Is the fax machine going the way of the dinosaurs? Though these office mainstays may seem like a relatively new piece of machinery, fax machines actually first made their appearance around 1850. They weren't really mass produced until the mid-1970s, where at the time fax machines were considered state-of-the-art technology. Today, with instant communication not only possible but impossible to avoid, it seems as though fax machines are on a one-way trip to the great scrap heap in the sky.
To the contrary, however, fax machines are still very much in use – and in a variety of industries that go beyond the typical 9-to-5 office.
From the corporate finance world to the legal sphere, medical facilities to sports organizations, fax machines still expedite daily business processes in ways that make productivity easier to come by.
Ken Weilerstein, an analyst for research and advisory firm Gartner, told Fortune that faxes aren't used as often as they used to be, as the internet in general and the cloud in particular have advanced the diminution of paper. However, they still serve a multitude of audiences.
"There are still plenty of fax machines out there," Weilerstein explained. "Something declining in this particular space doesn't mean disappearing by a long shot."
Part of the reason for this, Weilerstein added, is the fax industry's adapting to the times and inclusion in other communication systems. For example, printers today are often multifunction, enabling users to both print but also make copies as well as send and receive faxes.
Additionally, while much of the U.S. has internet capability – both homeowners and businesses – telephone systems are still far more widespread than Wi-Fi.
The ubiquity of the telephone network is a big factor, because there are parts of the country where internet access isn't very good," Weilerstein said, according to online magazine Motherboard.
Fax machines valued for privacy
Even though privacy is difficult for individuals and businesses to achieve today, it's a pursuit that is crucial to both customer satisfaction, not to mention compliance. In the healthcare industry, the Health Insurance Portability and Accountability Act, which was passed and signed into law by Congress and then President Bill Clinton 20 years ago, strictly prohibits hospitals and other medical facilities from transmitting patient data unless it's done in a secure fashion.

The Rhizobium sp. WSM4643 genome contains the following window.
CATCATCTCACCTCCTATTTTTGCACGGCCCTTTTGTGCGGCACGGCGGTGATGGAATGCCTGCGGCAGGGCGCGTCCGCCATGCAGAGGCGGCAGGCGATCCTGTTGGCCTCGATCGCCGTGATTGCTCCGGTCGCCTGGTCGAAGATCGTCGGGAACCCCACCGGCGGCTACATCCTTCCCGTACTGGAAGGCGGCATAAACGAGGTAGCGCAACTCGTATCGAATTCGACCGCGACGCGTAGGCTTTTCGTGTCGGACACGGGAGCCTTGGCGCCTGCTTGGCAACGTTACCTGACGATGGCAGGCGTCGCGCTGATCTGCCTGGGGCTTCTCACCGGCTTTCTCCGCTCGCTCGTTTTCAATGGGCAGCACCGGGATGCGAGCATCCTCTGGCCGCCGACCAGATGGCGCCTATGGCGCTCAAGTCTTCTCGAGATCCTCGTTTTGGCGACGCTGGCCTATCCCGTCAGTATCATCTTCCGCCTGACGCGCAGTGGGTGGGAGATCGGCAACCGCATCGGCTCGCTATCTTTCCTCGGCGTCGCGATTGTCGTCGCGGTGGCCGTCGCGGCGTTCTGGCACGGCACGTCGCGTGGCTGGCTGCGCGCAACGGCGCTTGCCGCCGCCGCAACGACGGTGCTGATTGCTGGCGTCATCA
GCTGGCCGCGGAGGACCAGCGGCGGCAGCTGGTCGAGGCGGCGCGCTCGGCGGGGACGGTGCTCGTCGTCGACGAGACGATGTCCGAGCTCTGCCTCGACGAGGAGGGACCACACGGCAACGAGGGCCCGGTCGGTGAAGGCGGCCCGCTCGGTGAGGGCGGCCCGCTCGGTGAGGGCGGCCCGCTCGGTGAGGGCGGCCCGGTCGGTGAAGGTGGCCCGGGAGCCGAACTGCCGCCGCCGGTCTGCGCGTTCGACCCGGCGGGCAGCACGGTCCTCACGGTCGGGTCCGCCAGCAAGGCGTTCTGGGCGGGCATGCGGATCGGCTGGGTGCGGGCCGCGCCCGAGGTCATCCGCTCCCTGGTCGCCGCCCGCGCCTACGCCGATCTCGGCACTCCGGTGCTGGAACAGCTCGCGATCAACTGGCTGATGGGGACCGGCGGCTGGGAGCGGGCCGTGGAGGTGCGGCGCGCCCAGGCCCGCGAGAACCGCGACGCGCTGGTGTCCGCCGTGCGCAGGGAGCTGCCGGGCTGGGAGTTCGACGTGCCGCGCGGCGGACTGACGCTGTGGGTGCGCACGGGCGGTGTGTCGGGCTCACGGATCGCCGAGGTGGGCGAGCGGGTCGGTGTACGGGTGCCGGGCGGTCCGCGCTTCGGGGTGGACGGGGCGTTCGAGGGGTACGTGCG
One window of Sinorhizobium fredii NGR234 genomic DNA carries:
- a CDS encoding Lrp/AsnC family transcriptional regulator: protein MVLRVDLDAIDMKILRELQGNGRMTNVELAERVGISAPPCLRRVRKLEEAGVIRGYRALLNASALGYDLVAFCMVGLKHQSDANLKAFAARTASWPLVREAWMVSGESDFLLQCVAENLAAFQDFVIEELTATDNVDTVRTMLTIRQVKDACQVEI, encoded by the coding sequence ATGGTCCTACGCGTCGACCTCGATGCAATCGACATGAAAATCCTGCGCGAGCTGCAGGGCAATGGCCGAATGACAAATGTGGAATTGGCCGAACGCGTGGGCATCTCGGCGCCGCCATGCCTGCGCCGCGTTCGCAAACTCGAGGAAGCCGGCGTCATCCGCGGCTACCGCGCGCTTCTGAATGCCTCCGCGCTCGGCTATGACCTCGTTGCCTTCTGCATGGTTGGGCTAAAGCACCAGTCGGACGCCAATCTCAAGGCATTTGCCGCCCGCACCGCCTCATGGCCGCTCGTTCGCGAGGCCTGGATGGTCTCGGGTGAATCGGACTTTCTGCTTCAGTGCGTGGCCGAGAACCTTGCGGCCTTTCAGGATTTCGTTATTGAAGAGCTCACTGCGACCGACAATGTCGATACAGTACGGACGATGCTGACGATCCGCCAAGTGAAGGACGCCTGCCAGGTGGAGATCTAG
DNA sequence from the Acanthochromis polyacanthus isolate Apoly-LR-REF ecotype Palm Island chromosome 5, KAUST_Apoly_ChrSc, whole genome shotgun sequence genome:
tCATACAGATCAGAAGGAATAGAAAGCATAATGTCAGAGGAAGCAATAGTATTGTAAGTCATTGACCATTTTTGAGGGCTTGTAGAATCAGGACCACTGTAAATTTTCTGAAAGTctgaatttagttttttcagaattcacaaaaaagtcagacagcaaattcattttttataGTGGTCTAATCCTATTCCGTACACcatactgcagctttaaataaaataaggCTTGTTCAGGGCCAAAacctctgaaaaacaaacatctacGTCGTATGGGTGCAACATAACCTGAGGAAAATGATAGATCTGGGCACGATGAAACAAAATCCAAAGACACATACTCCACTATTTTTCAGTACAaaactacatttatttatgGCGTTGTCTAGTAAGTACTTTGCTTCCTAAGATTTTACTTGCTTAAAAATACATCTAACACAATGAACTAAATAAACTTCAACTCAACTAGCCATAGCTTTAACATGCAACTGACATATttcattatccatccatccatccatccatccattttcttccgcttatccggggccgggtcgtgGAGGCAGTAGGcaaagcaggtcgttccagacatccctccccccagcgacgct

The telephone provides a certain level of anonymity that other methods don't, Weilerstein told Motherboard, which is owned by VICE Media. He added that while no one denies that telephone systems can be hacked into, this capability is a far more specialized "skill" that doesn't receive the type of attention that online hacking does.
Lee Kim, director of the Healthcare Information and Management Systems Society, told PC World that generally speaking, faxes are harder for identity thieves to access unless they have "special equipment."
"On the other hand, an unencrypted email may be easier to intercept in transit by eavesdropping on the network," Kim further stated.
In legal circles, faxes can be a more efficient form of written communication because of the drawn-out process that's often involved in collecting multiple email addresses. Paul Genato, an attorney who works for a New Jersey-based law firm, told PC World that fax machines typically provide confirmation of receipt alerts after transmitting. With email, on the other hand, confirmations are more hit-and-miss, as some email providers don't offer it as an option.
Over one-third of European employees call faxes 'essential'
Across the pond, fax machines are a fundamental component of day-to-day business operations. In a survey done by Fuze earlier this year, 42 percent of employees in France described the fax as an "essential office item," with 39 percent of workers in Germany and 30 percent of office workers in the United Kingdom saying the same, according to Beta News.
In summary, it sure seems the fax machine won't be going anywhere, anytime soon.
Office technology industry piece brought to you by Marlin Equipment Finance, a nationwide provider of commercial lending solutions for small and mid-size businesses. Marlin's equipment financing and loan products are offered directly to businesses, and through third party vendor programs, which include manufacturers, distributors, independent dealers and brokers in the security, food services, healthcare, information technology, office technology and telecommunications sectors.